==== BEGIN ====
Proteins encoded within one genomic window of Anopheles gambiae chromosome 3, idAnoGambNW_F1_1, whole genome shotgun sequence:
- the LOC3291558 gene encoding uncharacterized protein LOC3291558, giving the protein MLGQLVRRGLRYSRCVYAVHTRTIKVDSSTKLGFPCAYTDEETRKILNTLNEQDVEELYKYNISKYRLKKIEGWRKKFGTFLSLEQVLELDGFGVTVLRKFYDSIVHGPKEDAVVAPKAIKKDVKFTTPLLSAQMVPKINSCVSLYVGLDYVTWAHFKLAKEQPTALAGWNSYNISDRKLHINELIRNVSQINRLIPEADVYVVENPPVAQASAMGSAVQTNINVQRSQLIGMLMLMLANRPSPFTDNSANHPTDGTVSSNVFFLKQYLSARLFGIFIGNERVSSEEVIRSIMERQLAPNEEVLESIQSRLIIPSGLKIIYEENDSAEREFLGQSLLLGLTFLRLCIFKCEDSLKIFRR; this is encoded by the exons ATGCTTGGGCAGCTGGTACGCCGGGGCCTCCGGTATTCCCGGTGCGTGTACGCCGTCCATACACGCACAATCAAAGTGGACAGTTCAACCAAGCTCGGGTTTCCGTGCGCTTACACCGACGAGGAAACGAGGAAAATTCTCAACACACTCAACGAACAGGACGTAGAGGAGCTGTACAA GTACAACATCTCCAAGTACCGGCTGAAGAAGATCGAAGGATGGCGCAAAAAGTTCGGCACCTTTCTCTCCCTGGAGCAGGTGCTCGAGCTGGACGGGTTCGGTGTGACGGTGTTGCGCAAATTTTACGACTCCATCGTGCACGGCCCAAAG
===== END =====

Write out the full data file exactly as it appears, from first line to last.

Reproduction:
Proteins encoded within one genomic window of Anopheles gambiae chromosome 3, idAnoGambNW_F1_1, whole genome shotgun sequence:
- the LOC3291558 gene encoding uncharacterized protein LOC3291558, giving the protein MLGQLVRRGLRYSRCVYAVHTRTIKVDSSTKLGFPCAYTDEETRKILNTLNEQDVEELYKYNISKYRLKKIEGWRKKFGTFLSLEQVLELDGFGVTVLRKFYDSIVHGPKEDAVVAPKAIKKDVKFTTPLLSAQMVPKINSCVSLYVGLDYVTWAHFKLAKEQPTALAGWNSYNISDRKLHINELIRNVSQINRLIPEADVYVVENPPVAQASAMGSAVQTNINVQRSQLIGMLMLMLANRPSPFTDNSANHPTDGTVSSNVFFLKQYLSARLFGIFIGNERVSSEEVIRSIMERQLAPNEEVLESIQSRLIIPSGLKIIYEENDSAEREFLGQSLLLGLTFLRLCIFKCEDSLKIFRR; this is encoded by the exons ATGCTTGGGCAGCTGGTACGCCGGGGCCTCCGGTATTCCCGGTGCGTGTACGCCGTCCATACACGCACAATCAAAGTGGACAGTTCAACCAAGCTCGGGTTTCCGTGCGCTTACACCGACGAGGAAACGAGGAAAATTCTCAACACACTCAACGAACAGGACGTAGAGGAGCTGTACAA GTACAACATCTCCAAGTACCGGCTGAAGAAGATCGAAGGATGGCGCAAAAAGTTCGGCACCTTTCTCTCCCTGGAGCAGGTGCTCGAGCTGGACGGGTTCGGTGTGACGGTGTTGCGCAAATTTTACGACTCCATCGTGCACGGCCCAAAG